Based on methods developed by national experts, the Alaska Mental Health Board estimates that 6.3% of Alaska's adult population experiences severe mental illness over the course of a typical year, the seventh highest rate in the nation. These figures represent only individuals whose mental illness results in significant functional impairments in daily living. In 1996, the prevalence rate means that 25,200 adults over age 19 experienced significant mental illness.
People experiencing psychiatric disorders need treatment/rehabilitation for their illness and may need supports in various aspects of their lives--employment, housing, transportation, social life. Participation by the person, family, natural support network and peers is vital to the treatment and recovery process. Many adults have their treatment and rehabilitation needs addressed by public (state and federal) service providers. Private service providers are also a vital element of mental health care in Alaska. These services may be financed by individuals, private health insurance or Medicaid reimbursement.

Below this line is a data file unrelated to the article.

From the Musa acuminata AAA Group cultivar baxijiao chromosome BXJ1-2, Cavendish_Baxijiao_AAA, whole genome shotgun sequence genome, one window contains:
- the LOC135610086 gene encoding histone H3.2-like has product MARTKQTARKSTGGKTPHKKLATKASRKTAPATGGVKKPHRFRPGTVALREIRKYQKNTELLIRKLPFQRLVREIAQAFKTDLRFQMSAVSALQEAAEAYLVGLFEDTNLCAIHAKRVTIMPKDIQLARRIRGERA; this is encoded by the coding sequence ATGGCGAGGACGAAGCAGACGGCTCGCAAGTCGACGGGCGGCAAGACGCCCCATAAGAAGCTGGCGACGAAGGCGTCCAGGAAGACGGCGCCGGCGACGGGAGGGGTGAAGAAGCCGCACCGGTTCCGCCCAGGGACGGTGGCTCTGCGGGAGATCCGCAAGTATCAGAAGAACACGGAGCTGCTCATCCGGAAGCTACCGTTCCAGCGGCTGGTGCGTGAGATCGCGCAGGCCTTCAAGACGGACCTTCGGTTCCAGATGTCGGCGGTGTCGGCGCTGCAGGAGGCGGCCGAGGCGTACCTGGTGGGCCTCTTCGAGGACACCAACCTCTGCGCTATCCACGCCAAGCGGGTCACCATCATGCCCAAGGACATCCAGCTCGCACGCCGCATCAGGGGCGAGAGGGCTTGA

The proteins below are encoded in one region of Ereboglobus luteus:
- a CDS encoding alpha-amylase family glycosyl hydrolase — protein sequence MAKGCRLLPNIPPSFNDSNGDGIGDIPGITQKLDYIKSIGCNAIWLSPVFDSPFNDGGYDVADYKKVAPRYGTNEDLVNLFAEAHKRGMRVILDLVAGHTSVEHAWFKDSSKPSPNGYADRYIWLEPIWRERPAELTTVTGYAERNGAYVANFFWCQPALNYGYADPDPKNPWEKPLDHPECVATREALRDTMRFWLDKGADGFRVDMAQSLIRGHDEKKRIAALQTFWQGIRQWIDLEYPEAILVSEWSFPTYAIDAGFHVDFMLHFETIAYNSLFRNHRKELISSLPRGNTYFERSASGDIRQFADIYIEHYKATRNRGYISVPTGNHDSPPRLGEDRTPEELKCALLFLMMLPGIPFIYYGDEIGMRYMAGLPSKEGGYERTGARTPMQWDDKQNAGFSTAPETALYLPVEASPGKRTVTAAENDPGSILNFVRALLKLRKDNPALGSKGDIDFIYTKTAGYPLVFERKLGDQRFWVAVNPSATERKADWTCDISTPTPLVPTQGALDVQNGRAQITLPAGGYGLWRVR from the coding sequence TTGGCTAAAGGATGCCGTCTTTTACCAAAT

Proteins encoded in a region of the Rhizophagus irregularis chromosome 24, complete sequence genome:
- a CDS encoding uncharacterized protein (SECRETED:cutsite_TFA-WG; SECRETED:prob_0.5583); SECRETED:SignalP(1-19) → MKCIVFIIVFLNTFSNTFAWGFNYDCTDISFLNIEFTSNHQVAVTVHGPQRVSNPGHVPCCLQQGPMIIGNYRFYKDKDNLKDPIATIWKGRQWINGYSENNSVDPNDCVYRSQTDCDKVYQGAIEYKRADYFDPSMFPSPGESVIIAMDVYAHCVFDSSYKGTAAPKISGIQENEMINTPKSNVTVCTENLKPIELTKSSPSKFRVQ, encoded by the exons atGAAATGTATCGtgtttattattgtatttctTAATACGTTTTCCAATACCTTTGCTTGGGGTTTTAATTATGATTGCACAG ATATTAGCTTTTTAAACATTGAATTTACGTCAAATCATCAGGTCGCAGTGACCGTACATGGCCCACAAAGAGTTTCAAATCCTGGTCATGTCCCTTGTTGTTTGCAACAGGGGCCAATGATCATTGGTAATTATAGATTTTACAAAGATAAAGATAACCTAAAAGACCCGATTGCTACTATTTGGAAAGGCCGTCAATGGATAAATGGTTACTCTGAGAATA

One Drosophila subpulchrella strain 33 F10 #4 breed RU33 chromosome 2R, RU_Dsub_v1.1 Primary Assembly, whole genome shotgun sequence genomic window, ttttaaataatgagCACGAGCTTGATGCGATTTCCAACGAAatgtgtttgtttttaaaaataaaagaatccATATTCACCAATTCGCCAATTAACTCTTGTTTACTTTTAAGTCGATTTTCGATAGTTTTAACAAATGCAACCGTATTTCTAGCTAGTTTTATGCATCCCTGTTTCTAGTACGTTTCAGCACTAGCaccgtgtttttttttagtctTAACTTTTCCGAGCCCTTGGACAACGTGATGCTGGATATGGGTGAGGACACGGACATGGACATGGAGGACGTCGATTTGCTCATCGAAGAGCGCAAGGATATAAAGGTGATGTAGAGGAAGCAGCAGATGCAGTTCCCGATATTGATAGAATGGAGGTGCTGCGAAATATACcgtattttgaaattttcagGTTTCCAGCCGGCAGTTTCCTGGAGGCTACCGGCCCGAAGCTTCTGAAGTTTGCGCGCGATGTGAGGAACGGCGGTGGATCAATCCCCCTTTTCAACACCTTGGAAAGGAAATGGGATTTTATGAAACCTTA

A focus for adult services in Alaska has been the down-sizing and redefining of the Alaska Psychiatric Institute (API) and the development of community resources to complement a smaller API. The development of community resources is only one change in the shape of adult psychiatric services in Alaska. Mental health advocates also see the need to move into the current managed care environment in ways that emphasize community values, equity principles and service quality, in addition to cost effectiveness and containment. Greater access to mental health care can be achieved by expansion of private health insurance coverage. Thus, the Alaska Mental Health Board and advocates have urged greater "mental health parity" in health insurance coverage on the state level, to complement federal legislative changes.
Since the Alaska Mental Health Board first developed A Shared Vision in 1992, the needs of people with psychiatric disabilities have been greatly furthered by a strong consumer movement advocating for adequate funding of quality services and educating the public about psychiatric recovery. We are committed to assisting in these efforts.